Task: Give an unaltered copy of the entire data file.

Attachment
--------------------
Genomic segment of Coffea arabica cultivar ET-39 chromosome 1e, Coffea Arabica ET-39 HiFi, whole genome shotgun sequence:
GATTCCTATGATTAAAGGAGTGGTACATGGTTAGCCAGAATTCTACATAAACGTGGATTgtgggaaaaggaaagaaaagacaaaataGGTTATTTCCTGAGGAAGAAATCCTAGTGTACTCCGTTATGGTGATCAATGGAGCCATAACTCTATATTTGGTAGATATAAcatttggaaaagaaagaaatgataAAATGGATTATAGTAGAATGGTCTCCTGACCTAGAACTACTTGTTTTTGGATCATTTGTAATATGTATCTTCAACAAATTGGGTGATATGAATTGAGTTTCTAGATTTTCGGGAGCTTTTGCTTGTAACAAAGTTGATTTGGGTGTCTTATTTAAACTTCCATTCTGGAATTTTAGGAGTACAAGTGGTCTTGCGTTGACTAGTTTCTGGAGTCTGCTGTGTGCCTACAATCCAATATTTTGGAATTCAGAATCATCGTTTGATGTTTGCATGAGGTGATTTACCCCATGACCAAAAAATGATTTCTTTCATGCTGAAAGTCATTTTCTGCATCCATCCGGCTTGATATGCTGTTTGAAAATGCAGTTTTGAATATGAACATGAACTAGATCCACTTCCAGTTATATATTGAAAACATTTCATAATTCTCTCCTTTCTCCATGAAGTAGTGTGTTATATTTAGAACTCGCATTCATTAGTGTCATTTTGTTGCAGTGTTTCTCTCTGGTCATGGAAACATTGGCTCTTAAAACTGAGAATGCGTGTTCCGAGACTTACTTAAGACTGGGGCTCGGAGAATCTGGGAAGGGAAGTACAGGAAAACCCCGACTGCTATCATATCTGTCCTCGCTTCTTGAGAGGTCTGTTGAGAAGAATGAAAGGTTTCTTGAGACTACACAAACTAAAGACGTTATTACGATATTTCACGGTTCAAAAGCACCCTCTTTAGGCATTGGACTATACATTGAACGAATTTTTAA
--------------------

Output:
Genomic segment of Coffea arabica cultivar ET-39 chromosome 1e, Coffea Arabica ET-39 HiFi, whole genome shotgun sequence:
GATTCCTATGATTAAAGGAGTGGTACATGGTTAGCCAGAATTCTACATAAACGTGGATTgtgggaaaaggaaagaaaagacaaaataGGTTATTTCCTGAGGAAGAAATCCTAGTGTACTCCGTTATGGTGATCAATGGAGCCATAACTCTATATTTGGTAGATATAAcatttggaaaagaaagaaatgataAAATGGATTATAGTAGAATGGTCTCCTGACCTAGAACTACTTGTTTTTGGATCATTTGTAATATGTATCTTCAACAAATTGGGTGATATGAATTGAGTTTCTAGATTTTCGGGAGCTTTTGCTTGTAACAAAGTTGATTTGGGTGTCTTATTTAAACTTCCATTCTGGAATTTTAGGAGTACAAGTGGTCTTGCGTTGACTAGTTTCTGGAGTCTGCTGTGTGCCTACAATCCAATATTTTGGAATTCAGAATCATCGTTTGATGTTTGCATGAGGTGATTTACCCCATGACCAAAAAATGATTTCTTTCATGCTGAAAGTCATTTTCTGCATCCATCCGGCTTGATATGCTGTTTGAAAATGCAGTTTTGAATATGAACATGAACTAGATCCACTTCCAGTTATATATTGAAAACATTTCATAATTCTCTCCTTTCTCCATGAAGTAGTGTGTTATATTTAGAACTCGCATTCATTAGTGTCATTTTGTTGCAGTGTTTCTCTCTGGTCATGGAAACATTGGCTCTTAAAACTGAGAATGCGTGTTCCGAGACTTACTTAAGACTGGGGCTCGGAGAATCTGGGAAGGGAAGTACAGGAAAACCCCGACTGCTATCATATCTGTCCTCGCTTCTTGAGAGGTCTGTTGAGAAGAATGAAAGGTTTCTTGAGACTACACAAACTAAAGACGTTATTACGATATTTCACGGTTCAAAAGCACCCTCTTTAGGCATTGGACTATACATTGAACGAATTTTTAA